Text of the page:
As we move, muscles provide both positive and negative external work. Positive work is a result of concentric muscle actions (shortening of muscle). Then there are eccentric actions, in which muscle lengthens as resistance becomes greater than the force the muscle is producing—the basis for eccentric training. For example, the lifting phase in a biceps curl exercise is the concentric action, while the lowering phase is the eccentric action.
In exercise and sport, eccentric muscle actions usually decelerate a movement. In downhill running, for instance, the eccentric action of the muscle works like a shock absorber. Yet, the benefits of eccentric training have been much debated. This column will review the results of several investigative studies on controversial topics related to eccentric training.
Hypertrophic Effects of Eccentric Training
Is there a difference in the hypertrophic effects of eccentric versus concentric exercise? In a systematic review and meta-analysis, Schoenfeld et al. (2017) investigated this long-standing controversy.
- The researchers identified 15 studies that all met the following criteria:
- There was an experimental investigation that lasted at least 6 weeks.
- Participants were healthy and not exhibiting any injuries.
- Concentric and eccentric actions were compared without the use of external implements (i.e., blood pressure cuffs).
- Hypertrophy changes were measured using biopsy, imaging (e.g., MRI, computerized tomography or ultrasound), bioelectrical impedance (i.e., small electrical current) or densitometry (i.e., underwater weighing).
Eccentric muscle actions resulted in a greater effect size than concentric actions, but results did not rise to statistical significance. The meta-analysis found that eccentric training produced a 10% increase in hypertrophy compared with a 6.8% improvement from concentric training. The researchers concluded that eccentric and concentric actions are both very effective and important to include in hypertrophy-oriented resistance training programs.
See also: Periodization for Maximizing Hypertrophy
Almost all studies that have compared eccentric and concentric training have used a fixed number of repetitions and sets in the training programs. However, as noted in Maeo et al. (2018), research has clearly shown that higher (>20%) torque can be produced during eccentric versus concentric contractions.
Maeo et al. observed that in previous trials the positive results (for eccentric training) could have been due to eccentric training groups doing more work. Therefore, the purpose of their own study was to examine neuromuscular adaptations after maximal eccentric versus concentric training when matched for total work.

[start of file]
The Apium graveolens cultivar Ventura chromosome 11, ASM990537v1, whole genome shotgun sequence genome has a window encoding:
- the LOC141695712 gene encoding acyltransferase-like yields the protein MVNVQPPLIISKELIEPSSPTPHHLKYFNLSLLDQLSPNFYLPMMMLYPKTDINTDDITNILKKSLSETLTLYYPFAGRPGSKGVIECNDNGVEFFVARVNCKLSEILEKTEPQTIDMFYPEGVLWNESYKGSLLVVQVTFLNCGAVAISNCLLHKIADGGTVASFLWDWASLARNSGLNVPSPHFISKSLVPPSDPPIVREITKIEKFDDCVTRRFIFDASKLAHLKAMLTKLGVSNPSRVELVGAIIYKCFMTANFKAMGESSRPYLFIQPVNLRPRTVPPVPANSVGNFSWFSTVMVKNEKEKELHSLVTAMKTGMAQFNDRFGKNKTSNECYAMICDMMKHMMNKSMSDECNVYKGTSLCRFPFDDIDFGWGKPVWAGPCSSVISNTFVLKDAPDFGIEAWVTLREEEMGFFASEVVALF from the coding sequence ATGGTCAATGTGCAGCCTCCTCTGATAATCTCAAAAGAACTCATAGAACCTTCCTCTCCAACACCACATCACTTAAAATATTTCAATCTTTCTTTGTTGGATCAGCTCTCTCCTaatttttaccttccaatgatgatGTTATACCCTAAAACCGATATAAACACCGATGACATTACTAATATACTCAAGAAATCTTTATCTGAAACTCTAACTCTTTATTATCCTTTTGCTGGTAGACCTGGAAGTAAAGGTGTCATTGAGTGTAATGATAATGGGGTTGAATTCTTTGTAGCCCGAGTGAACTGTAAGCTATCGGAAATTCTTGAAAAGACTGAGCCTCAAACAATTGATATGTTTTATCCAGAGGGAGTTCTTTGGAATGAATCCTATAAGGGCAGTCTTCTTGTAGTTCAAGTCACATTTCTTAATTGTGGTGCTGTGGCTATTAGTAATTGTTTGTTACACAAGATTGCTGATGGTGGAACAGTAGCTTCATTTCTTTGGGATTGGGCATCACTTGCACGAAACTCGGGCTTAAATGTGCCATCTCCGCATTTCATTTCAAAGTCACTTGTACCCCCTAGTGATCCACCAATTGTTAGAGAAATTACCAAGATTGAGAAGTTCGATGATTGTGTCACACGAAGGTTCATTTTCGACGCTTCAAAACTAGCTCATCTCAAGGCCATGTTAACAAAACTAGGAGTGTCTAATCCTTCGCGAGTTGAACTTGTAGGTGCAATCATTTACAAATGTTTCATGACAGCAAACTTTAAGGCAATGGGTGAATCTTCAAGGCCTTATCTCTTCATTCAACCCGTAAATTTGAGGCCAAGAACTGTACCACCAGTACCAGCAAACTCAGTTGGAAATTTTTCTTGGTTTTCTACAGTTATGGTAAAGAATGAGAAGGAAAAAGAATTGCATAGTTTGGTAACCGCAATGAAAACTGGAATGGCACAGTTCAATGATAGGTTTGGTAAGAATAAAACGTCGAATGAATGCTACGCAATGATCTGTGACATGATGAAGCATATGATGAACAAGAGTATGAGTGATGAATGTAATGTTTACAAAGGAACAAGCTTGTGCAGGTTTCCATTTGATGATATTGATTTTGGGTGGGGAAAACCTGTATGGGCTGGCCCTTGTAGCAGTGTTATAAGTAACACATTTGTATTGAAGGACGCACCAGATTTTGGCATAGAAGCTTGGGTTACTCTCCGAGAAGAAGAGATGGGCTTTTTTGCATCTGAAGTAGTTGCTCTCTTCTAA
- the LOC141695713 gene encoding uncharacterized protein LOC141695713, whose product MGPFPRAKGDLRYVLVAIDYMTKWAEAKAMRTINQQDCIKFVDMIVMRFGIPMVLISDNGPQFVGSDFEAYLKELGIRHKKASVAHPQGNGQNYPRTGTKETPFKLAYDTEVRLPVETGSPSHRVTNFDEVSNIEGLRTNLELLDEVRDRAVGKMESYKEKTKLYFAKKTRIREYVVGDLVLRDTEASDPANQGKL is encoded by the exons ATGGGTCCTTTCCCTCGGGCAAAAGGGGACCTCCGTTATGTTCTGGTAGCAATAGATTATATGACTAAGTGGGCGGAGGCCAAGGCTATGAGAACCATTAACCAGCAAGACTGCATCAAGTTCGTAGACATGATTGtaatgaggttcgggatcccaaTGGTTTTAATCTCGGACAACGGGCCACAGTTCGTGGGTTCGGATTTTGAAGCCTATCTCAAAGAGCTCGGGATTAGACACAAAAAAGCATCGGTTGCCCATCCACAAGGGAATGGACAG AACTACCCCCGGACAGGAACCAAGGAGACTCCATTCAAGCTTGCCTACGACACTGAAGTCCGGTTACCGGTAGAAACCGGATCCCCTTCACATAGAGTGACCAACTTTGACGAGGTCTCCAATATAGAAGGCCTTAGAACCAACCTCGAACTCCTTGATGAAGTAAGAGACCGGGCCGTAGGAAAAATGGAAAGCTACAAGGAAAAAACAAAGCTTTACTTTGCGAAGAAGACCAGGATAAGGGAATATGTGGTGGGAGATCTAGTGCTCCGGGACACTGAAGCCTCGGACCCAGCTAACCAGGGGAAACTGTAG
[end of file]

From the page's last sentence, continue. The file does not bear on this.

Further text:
Twelve male volunteers performed maximal knee extension work on one leg (eccentric leg) versus the other leg (concentric leg), completing two sessions per week for 10 weeks.
The primary finding was that even when total work was matched, eccentric training was more effective in inducing hypertrophy than concentric training. Interestingly, significant changes in hypertrophy were observed in the eccentric leg as early as 4 weeks into the training. Neurological adaptations were also greater in the eccentric leg versus the concentric leg.
In 2020, Morawetz et al. knew that the acute responses of unaccustomed eccentric exercise lead to temporary strength loss, muscle soreness, muscle damage and higher blood concentrations of creatine kinase (a muscle enzyme that is elevated when there is damage to muscle tissue). However, the researchers could find no accepted evidence that women and men display those effects similarly.
Therefore, Morawetz et al. conducted a systematic review, examining pertinent studies published through May 2018, to evaluate whether there are sex-related differences in how healthy men and women (ages 18–70; no athletes or rehab patients) respond to acute maximal eccentric exercise, specifically in terms of delayed-onset muscle soreness, post-exercise creatine kinase levels and eccentric muscle strength.
Of the original 272 studies in the primary search, 23 studies met complete inclusion criteria for this investigation. Here are some of the interesting findings:
- When torque (the rotational equivalent of linear force) is normalized for muscle cross-sectional area, body mass or fat-free mass, there is no statistically significant difference between women and men.
- Immediately following maximal eccentric exercise, women lose slightly more muscle strength than men in the upper and lower extremities.
- In most trials, men have significantly higher post-exercise creatine kinase levels than women.
- There is no significant difference in post-exercise muscle soreness between the sexes.
These findings suggest that since women tend to lose slightly more strength after maximal eccentric training, personal trainers and coaches should provide them a little more recovery time than men after this type of exercise.
In regard to the higher creatine kinase levels observed in men, the researchers hypothesized the following: Estrogen is known to enhance cell membrane stability, which may reduce leakage of creatine kinase from skeletal muscle into blood. Therefore, estrogen seems to have a protective role against muscle damage.
See also: Training Loads for Women Over 40